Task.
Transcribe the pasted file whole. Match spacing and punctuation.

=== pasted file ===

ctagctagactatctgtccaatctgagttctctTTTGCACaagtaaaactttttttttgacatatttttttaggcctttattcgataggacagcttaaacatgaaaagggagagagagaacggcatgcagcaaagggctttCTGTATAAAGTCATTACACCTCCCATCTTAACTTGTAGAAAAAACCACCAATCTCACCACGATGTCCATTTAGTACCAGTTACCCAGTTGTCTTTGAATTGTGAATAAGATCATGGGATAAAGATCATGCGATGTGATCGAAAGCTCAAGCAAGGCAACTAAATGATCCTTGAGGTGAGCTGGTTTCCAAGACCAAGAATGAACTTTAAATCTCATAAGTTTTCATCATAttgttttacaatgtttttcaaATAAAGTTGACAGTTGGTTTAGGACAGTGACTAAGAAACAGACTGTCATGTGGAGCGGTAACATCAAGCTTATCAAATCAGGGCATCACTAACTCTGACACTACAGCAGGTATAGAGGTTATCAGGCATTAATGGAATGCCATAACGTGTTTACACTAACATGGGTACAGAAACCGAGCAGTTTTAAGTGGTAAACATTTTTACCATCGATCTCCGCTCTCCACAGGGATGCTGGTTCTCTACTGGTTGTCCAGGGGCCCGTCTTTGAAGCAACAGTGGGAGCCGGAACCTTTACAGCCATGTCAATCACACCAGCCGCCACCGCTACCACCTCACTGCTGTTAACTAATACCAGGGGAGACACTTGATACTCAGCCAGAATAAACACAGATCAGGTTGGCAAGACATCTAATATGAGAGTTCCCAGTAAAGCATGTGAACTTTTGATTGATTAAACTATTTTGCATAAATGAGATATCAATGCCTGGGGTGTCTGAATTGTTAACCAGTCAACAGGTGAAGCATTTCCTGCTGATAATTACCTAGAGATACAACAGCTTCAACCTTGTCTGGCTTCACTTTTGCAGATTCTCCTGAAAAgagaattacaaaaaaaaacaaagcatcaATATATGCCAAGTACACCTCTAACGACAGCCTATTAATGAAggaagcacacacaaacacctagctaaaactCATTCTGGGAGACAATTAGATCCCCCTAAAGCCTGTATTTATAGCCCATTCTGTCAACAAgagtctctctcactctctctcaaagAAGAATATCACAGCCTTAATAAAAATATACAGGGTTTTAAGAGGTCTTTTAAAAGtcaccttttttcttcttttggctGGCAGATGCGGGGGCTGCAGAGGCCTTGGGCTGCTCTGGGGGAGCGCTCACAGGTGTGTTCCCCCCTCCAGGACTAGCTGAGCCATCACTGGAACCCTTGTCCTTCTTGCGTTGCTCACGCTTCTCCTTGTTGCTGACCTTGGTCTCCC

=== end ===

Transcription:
ctagctagactatctgtccaatctgagttctctTTTGCACaagtaaaactttttttttgacatatttttttaggcctttattcgataggacagcttaaacatgaaaagggagagagagaacggcatgcagcaaagggctttCTGTATAAAGTCATTACACCTCCCATCTTAACTTGTAGAAAAAACCACCAATCTCACCACGATGTCCATTTAGTACCAGTTACCCAGTTGTCTTTGAATTGTGAATAAGATCATGGGATAAAGATCATGCGATGTGATCGAAAGCTCAAGCAAGGCAACTAAATGATCCTTGAGGTGAGCTGGTTTCCAAGACCAAGAATGAACTTTAAATCTCATAAGTTTTCATCATAttgttttacaatgtttttcaaATAAAGTTGACAGTTGGTTTAGGACAGTGACTAAGAAACAGACTGTCATGTGGAGCGGTAACATCAAGCTTATCAAATCAGGGCATCACTAACTCTGACACTACAGCAGGTATAGAGGTTATCAGGCATTAATGGAATGCCATAACGTGTTTACACTAACATGGGTACAGAAACCGAGCAGTTTTAAGTGGTAAACATTTTTACCATCGATCTCCGCTCTCCACAGGGATGCTGGTTCTCTACTGGTTGTCCAGGGGCCCGTCTTTGAAGCAACAGTGGGAGCCGGAACCTTTACAGCCATGTCAATCACACCAGCCGCCACCGCTACCACCTCACTGCTGTTAACTAATACCAGGGGAGACACTTGATACTCAGCCAGAATAAACACAGATCAGGTTGGCAAGACATCTAATATGAGAGTTCCCAGTAAAGCATGTGAACTTTTGATTGATTAAACTATTTTGCATAAATGAGATATCAATGCCTGGGGTGTCTGAATTGTTAACCAGTCAACAGGTGAAGCATTTCCTGCTGATAATTACCTAGAGATACAACAGCTTCAACCTTGTCTGGCTTCACTTTTGCAGATTCTCCTGAAAAgagaattacaaaaaaaaacaaagcatcaATATATGCCAAGTACACCTCTAACGACAGCCTATTAATGAAggaagcacacacaaacacctagctaaaactCATTCTGGGAGACAATTAGATCCCCCTAAAGCCTGTATTTATAGCCCATTCTGTCAACAAgagtctctctcactctctctcaaagAAGAATATCACAGCCTTAATAAAAATATACAGGGTTTTAAGAGGTCTTTTAAAAGtcaccttttttcttcttttggctGGCAGATGCGGGGGCTGCAGAGGCCTTGGGCTGCTCTGGGGGAGCGCTCACAGGTGTGTTCCCCCCTCCAGGACTAGCTGAGCCATCACTGGAACCCTTGTCCTTCTTGCGTTGCTCACGCTTCTCCTTGTTGCTGACCTTGGTCTCCC